$2.4 million program partnership to empower girls in sport

Tuesday, 4 December 2018


The NSW Government will invest $2.4 million in a statewide rollout of the University of Newcastle’s award-winning lifestyle program Dads And Daughters Exercising and Empowered (DADEE).

DADEE statewide rollout

By helping fathers to improve their daughters’ physical activity levels, sport skills and social-emotional wellbeing, DADEE is a key component of a four-year, multifaceted strategy called Her Sport Her Way.

In announcing the initiative, NSW Minister for Sport Stuart Ayers hoped the strategy would drive powerful change for women and girls in sport, expanding participation levels and leaving a legacy for future coaching and promotion.

“In recent years, women’s sport has experienced enormous success on and off the field with record crowds and television audiences,” Minister Ayes said. “But there is still significant work to be done to increase participation, improve facilities and attract investment.”

Currently, only 21 per cent of NSW girls younger than 14 participate in organised sport and physical activity outside of school, at least three times a week. Participation rates plateau at adolescence while boys’ rates are higher and continue to rise.

The four-year funding for DADEE will enable NSW Sports and Recreation staff to be trained to deliver the program, while sports-specific variants are developed for major sporting organisations.

DADEE was conceived by physical activity researcher Professor Philip Morgan and colleagues, with the Hunter Medical Research Institute’s support, as the first program to teach fathers to be agents of change for daughters. It originated from a Hunter Children’s Research Foundation pilot grant in 2013 and received further backing from Port Waratah Coal Services (PWCS).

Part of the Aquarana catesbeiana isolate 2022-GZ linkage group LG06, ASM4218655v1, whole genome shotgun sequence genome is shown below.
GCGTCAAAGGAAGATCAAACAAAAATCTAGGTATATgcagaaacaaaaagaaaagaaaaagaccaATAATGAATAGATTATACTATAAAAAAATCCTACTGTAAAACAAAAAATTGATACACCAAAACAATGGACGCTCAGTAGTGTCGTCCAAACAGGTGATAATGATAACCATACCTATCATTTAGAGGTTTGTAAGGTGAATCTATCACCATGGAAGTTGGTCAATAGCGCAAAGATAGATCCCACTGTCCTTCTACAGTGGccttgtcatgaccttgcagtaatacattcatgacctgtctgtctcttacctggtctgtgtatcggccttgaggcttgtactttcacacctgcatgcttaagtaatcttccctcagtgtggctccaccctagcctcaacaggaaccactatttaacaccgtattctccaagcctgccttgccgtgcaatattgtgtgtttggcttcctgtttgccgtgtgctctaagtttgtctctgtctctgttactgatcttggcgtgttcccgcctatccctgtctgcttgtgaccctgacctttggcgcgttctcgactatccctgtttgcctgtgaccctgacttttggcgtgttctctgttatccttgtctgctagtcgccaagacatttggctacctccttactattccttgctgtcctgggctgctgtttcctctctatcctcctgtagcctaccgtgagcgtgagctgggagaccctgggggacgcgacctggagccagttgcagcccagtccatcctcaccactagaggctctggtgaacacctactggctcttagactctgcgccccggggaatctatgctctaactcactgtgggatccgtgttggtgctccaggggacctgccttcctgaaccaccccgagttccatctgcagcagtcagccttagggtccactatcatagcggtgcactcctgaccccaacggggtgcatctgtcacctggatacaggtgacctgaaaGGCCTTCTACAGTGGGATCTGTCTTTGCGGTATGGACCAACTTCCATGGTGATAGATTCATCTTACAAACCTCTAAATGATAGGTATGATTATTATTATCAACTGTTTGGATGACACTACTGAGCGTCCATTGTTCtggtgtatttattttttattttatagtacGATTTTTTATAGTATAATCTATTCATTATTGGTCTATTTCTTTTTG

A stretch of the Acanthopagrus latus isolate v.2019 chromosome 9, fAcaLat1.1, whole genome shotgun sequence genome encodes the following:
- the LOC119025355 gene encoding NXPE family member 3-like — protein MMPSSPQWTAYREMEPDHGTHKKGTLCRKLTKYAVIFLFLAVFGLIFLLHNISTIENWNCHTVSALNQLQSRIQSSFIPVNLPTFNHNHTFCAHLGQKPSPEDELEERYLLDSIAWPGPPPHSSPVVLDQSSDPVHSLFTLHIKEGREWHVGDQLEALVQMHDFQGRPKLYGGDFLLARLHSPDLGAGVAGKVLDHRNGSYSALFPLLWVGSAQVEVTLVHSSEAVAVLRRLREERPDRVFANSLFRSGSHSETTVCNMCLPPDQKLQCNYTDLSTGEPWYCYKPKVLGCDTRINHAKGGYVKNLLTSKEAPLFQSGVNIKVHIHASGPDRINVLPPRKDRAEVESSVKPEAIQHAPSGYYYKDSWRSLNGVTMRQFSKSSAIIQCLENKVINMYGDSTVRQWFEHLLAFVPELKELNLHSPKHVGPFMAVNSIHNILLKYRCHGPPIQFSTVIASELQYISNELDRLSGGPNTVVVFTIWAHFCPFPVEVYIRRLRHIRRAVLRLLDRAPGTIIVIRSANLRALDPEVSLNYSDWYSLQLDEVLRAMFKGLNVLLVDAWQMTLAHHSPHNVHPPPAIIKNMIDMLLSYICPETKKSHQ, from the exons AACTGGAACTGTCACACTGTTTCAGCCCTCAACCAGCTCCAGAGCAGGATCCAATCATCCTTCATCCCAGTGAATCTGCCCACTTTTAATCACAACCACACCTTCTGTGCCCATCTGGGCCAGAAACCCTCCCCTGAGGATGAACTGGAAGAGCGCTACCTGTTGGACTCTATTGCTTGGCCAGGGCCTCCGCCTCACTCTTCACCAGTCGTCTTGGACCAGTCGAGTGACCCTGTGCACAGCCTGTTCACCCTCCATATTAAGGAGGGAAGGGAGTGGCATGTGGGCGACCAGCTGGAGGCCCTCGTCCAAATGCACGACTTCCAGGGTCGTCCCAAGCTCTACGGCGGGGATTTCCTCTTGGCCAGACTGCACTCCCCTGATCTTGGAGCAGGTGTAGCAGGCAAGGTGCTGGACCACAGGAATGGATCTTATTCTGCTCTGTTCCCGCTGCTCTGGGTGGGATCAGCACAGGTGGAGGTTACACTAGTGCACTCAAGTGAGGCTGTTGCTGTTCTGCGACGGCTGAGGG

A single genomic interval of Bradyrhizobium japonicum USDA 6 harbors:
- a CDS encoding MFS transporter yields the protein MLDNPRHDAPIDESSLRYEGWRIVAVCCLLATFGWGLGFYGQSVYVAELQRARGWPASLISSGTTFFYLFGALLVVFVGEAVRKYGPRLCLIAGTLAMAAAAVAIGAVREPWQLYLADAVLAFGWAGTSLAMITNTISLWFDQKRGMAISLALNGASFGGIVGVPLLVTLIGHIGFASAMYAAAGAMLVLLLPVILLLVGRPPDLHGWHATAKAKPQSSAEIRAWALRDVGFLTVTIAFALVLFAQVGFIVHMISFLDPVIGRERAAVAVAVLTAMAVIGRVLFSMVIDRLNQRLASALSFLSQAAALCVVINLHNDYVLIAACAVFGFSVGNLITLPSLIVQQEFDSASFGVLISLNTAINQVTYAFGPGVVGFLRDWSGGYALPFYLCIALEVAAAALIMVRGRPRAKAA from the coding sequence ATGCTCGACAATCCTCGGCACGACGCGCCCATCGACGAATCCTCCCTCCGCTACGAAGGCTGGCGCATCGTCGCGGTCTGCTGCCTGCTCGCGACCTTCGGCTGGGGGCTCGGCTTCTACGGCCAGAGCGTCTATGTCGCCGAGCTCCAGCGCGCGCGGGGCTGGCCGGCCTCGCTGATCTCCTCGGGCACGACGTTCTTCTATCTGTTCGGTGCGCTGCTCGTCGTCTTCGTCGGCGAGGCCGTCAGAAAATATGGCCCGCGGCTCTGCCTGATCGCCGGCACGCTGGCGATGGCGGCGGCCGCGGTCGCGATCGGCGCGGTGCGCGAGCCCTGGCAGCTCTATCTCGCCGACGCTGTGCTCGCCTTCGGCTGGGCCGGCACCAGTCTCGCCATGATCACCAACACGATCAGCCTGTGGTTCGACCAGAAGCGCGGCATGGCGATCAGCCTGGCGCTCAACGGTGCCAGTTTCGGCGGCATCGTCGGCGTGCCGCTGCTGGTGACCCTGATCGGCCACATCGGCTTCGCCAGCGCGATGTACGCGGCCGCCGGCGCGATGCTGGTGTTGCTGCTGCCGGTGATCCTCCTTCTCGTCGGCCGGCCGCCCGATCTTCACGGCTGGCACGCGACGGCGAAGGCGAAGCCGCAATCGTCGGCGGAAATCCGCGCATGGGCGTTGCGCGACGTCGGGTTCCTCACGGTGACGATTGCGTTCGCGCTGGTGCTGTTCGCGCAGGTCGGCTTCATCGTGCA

Research findings show that DADEE has successfully improved girls’ self-esteem, resilience, sport skills and physical activity levels as well as spurring greater interest in playing sport.

“The outcomes have been outstanding for both fathers and daughters,” Professor Morgan said.

“After participating, the girls feel better about themselves, have stronger relationships with their fathers and are more active within the family. We also saw dramatic improvements in sport skills and participation and a newfound confidence in their physical abilities.”

In 2019 the program will be replicated in England to help low-income families in London get active with their children, via a $A1 million grant from Sport England with UK organisations Women in Sport, the Fatherhood Institute, Fulham Football Club and the English Football League Trust.

The research team comprises Professor Philip Morgan, Professor David Lubans, Dr Myles Young, Dr Narelle Eather, Emma Pollock, Dr Alyce Barnes, and Kristen Saunders from the Priority Research Centre in Physical Activity and Nutrition at the UON. HMRI partners with the University of Newcastle, Hunter New England Health and the community.